Are you eager to explore the residential and commercial property markets for an investment?
While COVID-19 has been cruel to the economy, the South Africa property market is growing once again, and Seeff has witnessed first-hand the booming demand for residential property.
Now could be your time.
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Read on for Seeff’s analysis of residential property vs commercial property and what factors investors should consider before making a decision.
The purpose of a commercial building is to generate profit. Examples of commercial property are retail stores, malls, office blocks, and warehouses.
However, it’s worth consulting a property investment expert for guidance. They’ll understand the market; and explain everything from interest rates to evaluating the property itself, so you receive the best value.
The purpose of residential property is to accommodate people. Interestingly, a property must be less than four units to be classified as residential. A “mixed-use building” is a property that’s used for residential and commercial purposes.
Zoning laws cover what you can and cannot do in a particular area. To protect yourself from liability, you need to ensure you aren’t infringing on any laws.
The consequences of breaking a rental agreement could include financial penalties and even a lawsuit.
Each property type has its pros and cons, but Seeff unpacks three differences between residential and commercial below:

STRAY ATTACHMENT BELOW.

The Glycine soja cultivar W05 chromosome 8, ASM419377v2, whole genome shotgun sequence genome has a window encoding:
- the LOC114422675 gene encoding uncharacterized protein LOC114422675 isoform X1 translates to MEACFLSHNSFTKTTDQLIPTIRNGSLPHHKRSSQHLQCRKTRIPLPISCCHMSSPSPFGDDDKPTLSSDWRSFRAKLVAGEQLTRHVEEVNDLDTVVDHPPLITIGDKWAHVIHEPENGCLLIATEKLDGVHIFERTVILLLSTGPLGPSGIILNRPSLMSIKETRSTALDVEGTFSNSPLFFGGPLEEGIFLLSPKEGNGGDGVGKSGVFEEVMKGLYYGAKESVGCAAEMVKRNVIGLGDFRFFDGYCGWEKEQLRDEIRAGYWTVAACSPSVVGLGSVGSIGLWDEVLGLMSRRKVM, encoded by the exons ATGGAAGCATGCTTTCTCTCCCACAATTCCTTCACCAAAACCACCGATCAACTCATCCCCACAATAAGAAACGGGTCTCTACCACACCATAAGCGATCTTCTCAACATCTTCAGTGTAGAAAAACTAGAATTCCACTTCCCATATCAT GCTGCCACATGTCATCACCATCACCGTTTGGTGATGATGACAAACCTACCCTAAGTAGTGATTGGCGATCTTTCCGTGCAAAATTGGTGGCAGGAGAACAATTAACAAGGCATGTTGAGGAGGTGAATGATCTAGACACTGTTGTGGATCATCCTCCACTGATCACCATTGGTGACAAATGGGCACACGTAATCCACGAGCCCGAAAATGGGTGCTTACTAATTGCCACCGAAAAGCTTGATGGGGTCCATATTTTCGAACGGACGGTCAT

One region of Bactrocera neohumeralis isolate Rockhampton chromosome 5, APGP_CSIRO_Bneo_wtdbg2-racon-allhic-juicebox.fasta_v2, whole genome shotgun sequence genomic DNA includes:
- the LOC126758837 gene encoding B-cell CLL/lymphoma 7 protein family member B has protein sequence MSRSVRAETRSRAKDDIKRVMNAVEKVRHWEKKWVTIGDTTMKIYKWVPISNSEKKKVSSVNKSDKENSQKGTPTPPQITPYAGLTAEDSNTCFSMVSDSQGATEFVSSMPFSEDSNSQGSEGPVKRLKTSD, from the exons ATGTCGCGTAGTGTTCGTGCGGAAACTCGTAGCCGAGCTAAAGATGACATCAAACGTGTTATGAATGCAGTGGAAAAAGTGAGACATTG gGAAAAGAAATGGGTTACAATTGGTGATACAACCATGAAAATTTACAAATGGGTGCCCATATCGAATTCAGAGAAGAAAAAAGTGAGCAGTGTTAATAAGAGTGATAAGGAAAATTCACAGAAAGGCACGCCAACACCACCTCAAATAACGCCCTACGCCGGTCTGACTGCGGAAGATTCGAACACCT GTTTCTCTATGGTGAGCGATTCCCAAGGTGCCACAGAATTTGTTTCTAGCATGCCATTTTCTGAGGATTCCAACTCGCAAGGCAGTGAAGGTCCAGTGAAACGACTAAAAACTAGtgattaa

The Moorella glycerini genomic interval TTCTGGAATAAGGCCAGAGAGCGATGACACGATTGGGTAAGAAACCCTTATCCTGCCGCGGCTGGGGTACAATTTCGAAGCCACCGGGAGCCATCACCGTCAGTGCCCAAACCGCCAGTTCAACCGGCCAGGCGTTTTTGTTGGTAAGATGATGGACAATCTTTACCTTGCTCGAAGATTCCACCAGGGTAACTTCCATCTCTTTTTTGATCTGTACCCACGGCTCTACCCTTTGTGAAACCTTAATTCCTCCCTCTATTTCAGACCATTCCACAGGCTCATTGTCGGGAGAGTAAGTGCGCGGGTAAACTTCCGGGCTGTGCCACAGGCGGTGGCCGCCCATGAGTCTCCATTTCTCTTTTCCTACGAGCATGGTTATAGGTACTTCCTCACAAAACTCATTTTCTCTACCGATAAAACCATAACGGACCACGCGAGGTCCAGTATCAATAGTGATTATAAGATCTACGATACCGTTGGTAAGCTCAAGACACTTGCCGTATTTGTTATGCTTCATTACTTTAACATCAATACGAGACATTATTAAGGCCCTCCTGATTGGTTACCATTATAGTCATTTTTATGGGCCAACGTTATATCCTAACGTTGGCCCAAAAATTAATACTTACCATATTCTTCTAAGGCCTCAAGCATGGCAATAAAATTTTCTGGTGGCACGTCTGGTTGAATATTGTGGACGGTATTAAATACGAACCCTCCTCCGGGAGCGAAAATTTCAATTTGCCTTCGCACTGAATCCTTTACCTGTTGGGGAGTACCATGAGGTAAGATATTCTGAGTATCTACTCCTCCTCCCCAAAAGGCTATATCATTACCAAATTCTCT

1. Lease agreements:
These are usually shorter with residential tenants, but residential tenants are also easier to come by than commercial tenants because of the consistent demand for houses.
So even if tenants vacate, it’s unlikely you’ll have to wait a long time to get in new ones. Whereas for commercial property, it’s harder to find new tenants, and the building could be empty and not bring in cash for long periods of time.
2. Additional costs:
Commercial buildings incur higher tax and maintenance costs. It’s easy to see why: the premises are generally more extensive, with more physical areas to upkeep.
On the other hand, a residential property might suffer more wear and tear from everyday use - while a commercial building is likely only used during business hours. Ultimately, you need to decide if the money you’re putting into the property outweighs the money you’re earning out of it.
3. Cost of entry:
This initial cost is more manageable and affordable on residential property. But again, consider the future: while you might pay more upfront to purchase a commercial building, you’ll earn more from your tenants than you would in a residential home. Is it worth it? Do cost forecasting to help you make a decision.
When it comes to residential vs commercial property and real estate investing, there’s no easy answer. You have to weigh up the advantages and disadvantages of your situation, so it’s essential to consult a property professional.